I awoke Sunday morning to news of a massacre in Gaza that evoked memories of Sabra and Shatila – not in terms of absolute numbers, but in the nature of its brutality. An estimated 60 Palestinians had been killed, more than 300 injured and hundreds more forced to flee their homes as Israeli troops and tanks barreled into Shejaiya, a neighborhood in eastern Gaza City. Spokesman for the Palestinian Ministry of Health Ashraf al-Qidra reported that Israeli forces had denied ambulances access to the houses under siege, saying that the area was a “closed military zone.”
And yet. amidst the reports of destruction, pain and loss, there were Facebook posts like this one from Malaka Mohammed, a young woman from the same Gazan neighborhood who is studying international law in the UK: “Watching Al-Jazeera and my friends and relatives among the casualties. And still strong. I have not seen my family as strong as today. We will never give up till we get our freedom.” For an hour and a half, her father refused to evacuate, even as the bombs were landing at a rate her neighbor described as “more than three in one second.”
In a post the day before, from the Jabalya refugee camp, Sarah Ali (a contributor to a collection of short stories called Gaza Writes Back) wrote: “Last night was horrible. My house shook every five minutes! Except for half an hour in the evening, we’ve been without electricity for over 48 hours. Due to the long blackout, we had no water as well. The Israelis have (again) bombed a main power generator that supplies electricity to many areas. There was Israeli shelling from the sea, air and land. I could hear the kids in our neighbors’ houses crying in terror all night. This is not about destroying Hamas; this is about destroying every Palestinian in Gaza, destroying our lives, crushing our dignity and morale. Let it be known to (Israel) that the more they kill and destroy, the stronger we become. We have nothing left to lose. Now I would rather die with my family under the rubble of our house than have a humiliating truce. No justice, no peace.”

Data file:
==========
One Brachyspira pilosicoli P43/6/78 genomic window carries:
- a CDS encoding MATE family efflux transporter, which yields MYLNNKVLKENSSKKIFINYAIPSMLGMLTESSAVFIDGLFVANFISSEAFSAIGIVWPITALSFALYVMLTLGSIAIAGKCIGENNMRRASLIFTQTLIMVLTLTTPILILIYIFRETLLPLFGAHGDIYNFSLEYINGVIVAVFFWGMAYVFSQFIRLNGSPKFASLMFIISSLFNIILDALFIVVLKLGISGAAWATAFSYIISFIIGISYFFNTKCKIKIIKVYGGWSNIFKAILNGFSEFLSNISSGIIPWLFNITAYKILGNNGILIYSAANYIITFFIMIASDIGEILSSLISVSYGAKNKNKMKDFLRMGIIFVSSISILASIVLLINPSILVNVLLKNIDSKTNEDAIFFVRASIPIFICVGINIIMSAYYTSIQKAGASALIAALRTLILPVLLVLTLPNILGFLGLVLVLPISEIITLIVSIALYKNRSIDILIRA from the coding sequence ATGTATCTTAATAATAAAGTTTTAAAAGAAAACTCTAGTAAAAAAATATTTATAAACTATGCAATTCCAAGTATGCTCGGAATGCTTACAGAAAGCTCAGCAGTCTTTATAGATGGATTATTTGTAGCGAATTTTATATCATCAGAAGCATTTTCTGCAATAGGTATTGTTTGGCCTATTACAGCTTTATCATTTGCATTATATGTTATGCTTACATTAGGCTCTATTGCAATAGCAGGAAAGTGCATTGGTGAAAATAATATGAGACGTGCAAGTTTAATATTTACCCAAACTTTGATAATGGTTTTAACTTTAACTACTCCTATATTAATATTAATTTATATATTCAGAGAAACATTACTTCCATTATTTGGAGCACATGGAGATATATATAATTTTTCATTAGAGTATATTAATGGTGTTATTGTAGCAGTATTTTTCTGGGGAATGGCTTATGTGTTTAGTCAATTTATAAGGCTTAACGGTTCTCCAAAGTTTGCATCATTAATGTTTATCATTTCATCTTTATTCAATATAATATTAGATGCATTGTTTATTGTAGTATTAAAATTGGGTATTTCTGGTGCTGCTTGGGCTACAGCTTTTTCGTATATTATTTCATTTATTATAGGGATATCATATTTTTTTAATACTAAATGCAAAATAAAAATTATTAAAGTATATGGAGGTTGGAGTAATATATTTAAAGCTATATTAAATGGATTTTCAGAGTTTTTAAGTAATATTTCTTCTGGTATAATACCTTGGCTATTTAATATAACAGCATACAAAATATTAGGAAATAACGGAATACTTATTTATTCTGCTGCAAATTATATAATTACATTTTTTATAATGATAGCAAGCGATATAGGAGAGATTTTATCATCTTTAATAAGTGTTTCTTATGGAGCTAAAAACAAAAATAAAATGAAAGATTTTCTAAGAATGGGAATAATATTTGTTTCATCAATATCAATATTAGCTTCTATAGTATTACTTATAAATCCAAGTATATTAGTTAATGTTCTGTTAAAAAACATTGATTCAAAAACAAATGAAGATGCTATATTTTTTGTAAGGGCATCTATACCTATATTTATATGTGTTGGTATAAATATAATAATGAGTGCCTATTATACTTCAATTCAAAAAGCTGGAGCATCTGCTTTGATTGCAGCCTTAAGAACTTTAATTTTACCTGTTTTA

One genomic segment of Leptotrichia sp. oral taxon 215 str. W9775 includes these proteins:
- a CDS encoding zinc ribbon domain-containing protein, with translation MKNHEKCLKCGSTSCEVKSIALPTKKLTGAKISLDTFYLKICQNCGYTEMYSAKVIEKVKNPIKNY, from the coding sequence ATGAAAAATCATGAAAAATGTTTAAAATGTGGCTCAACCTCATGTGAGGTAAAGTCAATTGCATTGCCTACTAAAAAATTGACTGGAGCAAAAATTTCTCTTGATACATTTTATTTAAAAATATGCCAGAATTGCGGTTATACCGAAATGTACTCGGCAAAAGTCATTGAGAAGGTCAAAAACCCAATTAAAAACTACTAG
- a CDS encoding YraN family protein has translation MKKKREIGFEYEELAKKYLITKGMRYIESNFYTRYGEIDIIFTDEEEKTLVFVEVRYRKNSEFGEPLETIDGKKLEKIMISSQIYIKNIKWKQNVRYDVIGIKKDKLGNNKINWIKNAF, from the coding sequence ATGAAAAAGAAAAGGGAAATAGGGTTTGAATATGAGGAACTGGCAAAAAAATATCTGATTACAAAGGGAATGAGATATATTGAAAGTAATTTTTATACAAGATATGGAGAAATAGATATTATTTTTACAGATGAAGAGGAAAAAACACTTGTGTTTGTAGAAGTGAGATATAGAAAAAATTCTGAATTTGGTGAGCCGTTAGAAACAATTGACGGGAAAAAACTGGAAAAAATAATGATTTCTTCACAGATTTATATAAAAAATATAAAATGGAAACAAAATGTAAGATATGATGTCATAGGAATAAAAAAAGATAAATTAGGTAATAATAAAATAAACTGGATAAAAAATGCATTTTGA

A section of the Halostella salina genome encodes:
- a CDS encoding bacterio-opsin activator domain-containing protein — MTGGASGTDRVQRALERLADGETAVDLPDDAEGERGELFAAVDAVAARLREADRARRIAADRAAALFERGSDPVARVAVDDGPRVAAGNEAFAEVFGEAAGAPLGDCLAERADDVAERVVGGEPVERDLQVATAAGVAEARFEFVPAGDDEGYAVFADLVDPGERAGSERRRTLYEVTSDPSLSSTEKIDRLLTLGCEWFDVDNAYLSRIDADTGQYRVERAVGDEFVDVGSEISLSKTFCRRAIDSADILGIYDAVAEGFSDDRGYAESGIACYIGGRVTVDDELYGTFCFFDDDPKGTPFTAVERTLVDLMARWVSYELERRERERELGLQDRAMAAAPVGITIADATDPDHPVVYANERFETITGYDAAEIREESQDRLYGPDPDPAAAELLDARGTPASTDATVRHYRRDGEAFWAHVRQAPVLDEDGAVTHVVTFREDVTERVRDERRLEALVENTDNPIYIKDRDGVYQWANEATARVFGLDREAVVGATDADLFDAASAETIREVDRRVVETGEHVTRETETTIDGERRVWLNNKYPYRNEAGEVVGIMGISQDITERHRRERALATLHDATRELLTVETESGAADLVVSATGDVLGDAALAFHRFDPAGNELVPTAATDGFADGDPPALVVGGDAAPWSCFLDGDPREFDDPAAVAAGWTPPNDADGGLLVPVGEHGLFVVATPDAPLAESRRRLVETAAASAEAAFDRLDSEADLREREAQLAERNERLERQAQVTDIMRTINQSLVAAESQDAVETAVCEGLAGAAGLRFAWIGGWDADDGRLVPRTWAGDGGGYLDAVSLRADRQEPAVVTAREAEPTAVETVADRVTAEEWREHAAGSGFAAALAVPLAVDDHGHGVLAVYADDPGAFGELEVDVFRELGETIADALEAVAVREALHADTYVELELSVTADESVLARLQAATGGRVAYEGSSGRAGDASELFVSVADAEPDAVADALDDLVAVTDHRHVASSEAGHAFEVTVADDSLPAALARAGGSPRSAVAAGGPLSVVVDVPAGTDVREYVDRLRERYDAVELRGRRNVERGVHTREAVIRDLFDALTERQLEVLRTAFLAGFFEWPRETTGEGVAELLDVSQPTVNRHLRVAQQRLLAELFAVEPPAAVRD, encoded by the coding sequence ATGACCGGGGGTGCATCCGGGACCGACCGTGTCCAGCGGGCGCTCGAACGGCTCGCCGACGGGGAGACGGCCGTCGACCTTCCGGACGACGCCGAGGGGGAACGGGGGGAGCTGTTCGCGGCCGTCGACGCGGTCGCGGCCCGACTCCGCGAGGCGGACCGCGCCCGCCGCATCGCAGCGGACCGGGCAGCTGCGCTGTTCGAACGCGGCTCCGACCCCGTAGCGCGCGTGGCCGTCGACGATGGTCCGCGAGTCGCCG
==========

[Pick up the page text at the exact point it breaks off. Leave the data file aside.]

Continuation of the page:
In dozens of conversations with other youth in Gaza (who make up 65 percent of the population of nearly 1.8 million), the opinion was nearly universal: Despite their heavy losses and the gross imbalance of power, they do not want a ceasefire that merely stops the immediate fighting and promises to open negotiations on their other grievances. (The Gaza Strip has been under Israel’s control in some fashion for 47 years, but with suffocating intensity since 2007. Israel strictly limits travel in and out; controls the supplies that come in, including a ban on most construction materials; and prohibits virtually all exports, thus crippling the economy and triggering one of the highest poverty and unemployment rates in the Arab world.)
No. What they insist on – demand – is a ceasefire tied to an end to their repression, even if it means more death and destruction for their people. Life is meaningless, they say, if it is spent under the boot of an oppressor. My conclusion after numerous interviews with ordinary youth, from one end of Gaza to the other? Israeli Prime Minister Benjamin Netanyahu and his spokesmen are wrong when they accuse Hamas of ordering a sheep-like people to act as human shields or to remain in their homes in the face of warnings to evacuate. The decisions of tens of thousands of Palestinians in Gaza to stay in their homes until they were literally forced to leave were for some an act of desperation, saying they had nowhere else to go. (UN schools already are crammed with 84,000 displaced individuals.) However, for many others, they were the principled actions of a proud, independent people. And when Hamas rejected the ceasefire unilaterally declared by Egypt and Israel, it had the support of the vast majority of residents.